It’s no secret that the fashion industry has its dark side. High-end designers and off-the-rack retailers alike have come under fire for using sweatshop labor, polluting waterways in communities and overproducing low-quality goods that quickly end up in the trash. Not surprisingly, these practices have consequences—last year, so-called fast fashion brands like H&M and Forever 21 were put on blast for being among the world’s major polluters.
So how do Pittsburgh consumers stay eco-friendly and fashion-forward? Check out these designers and sellers focused on bringing great sustainable clothes and accessories to the city.
Marissa Vogel decided to open Calligramme, a specialty lingerie boutique in Lawrenceville, after spending a year strictly purchasing USA-made, vintage and secondhand products and clothing.
“I realized that there are hundreds of ethical and sustainable options out there, but there isn’t a platform for consumers to easily explore or learn about them,” she says.
Her shop carries more than 300 unique pieces catering to various shapes and sizes. The inventory includes quality vintage loungewear, as well as new items that are domestically designed and produced, an approach Vogel says “cuts down on environmental distress caused with overseas shipping and production.”
Besides highlighting the benefits of buying secondhand and American-made, Vogel also saw her brick-and-mortar store as a way to serve Pittsburgh women who needed a place to buy quality lingerie—a gap left by the closing of the Squirrel Hall-based store Pussy Cat and the Victoria’s Secret in Shadyside.
That they focus on secondhand, small-batch and custom-made means that their offerings are of a higher quality, and offer a much-needed alternative to big retailers, says Vogel.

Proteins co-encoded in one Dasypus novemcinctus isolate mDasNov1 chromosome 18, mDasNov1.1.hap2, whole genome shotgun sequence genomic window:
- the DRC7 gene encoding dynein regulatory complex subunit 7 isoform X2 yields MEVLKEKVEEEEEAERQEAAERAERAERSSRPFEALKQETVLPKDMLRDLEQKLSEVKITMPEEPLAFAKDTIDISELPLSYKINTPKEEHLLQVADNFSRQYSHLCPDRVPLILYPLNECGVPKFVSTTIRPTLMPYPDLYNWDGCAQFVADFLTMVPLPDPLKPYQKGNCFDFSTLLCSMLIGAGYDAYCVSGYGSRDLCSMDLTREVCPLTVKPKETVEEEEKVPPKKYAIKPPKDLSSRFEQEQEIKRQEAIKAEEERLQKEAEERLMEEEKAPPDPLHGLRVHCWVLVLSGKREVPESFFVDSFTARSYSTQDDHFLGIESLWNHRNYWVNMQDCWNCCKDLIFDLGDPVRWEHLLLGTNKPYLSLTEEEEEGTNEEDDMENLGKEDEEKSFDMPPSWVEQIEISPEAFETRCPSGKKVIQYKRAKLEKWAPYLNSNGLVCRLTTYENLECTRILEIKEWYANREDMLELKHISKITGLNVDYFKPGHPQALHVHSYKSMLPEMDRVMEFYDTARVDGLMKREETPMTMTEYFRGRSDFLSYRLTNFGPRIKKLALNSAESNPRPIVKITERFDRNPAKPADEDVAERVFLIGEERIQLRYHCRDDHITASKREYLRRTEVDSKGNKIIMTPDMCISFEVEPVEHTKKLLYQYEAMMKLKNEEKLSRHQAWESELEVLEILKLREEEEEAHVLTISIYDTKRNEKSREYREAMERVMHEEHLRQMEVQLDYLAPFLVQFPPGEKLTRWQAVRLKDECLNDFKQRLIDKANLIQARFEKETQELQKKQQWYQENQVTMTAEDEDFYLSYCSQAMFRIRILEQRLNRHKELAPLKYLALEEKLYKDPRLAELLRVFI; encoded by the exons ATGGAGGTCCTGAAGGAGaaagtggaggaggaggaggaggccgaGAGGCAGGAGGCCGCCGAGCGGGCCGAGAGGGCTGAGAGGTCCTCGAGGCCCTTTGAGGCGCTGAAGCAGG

“It is the total opposite of throwaway fashion, being rare, coveted and re-sellable. Giving a new life to old clothes also eradicates the need to produce virgin fibers, dye or finish fabrics which are all processes with enormously dubious environmental and human impacts,” she says, citing the use of oil-based petroleum and factories with “low standards of ethics.”
Tereneh Mosley, the Pittsburgh-born founder of the global eco-design collaborative Idia’Dega, saw the importance of sustainable design while studying indigenous design and working with Maasai and Samburu women in Kenya. There she learned how climate change directly contributed to the country’s struggles with famine and drought.
“I knew I just couldn’t make clothes, they had to be sustainable,” says Mosley, a world traveler who often returns to her hometown. She recently created an exhibition for a Mattress Factory-supported series and plans on leading workshops and design collaborations with the Pittsburgh Center for Creative Reuse this summer.
As part of her mission, she sells and co-designs jewelry made by the Olorgesailie Maasai Women Artisans (OMWA). Each piece is crafted in Kenya by one of the 36 female members of OMWA, who use sustainable materials such as glass beads and recycled or reused plastic.
The OMWA+Idia’Dega collaboration comes from Mosley’s desire to empower indigenous female artisans in traditionally patriarchal communities, where women often have limited access to education or money.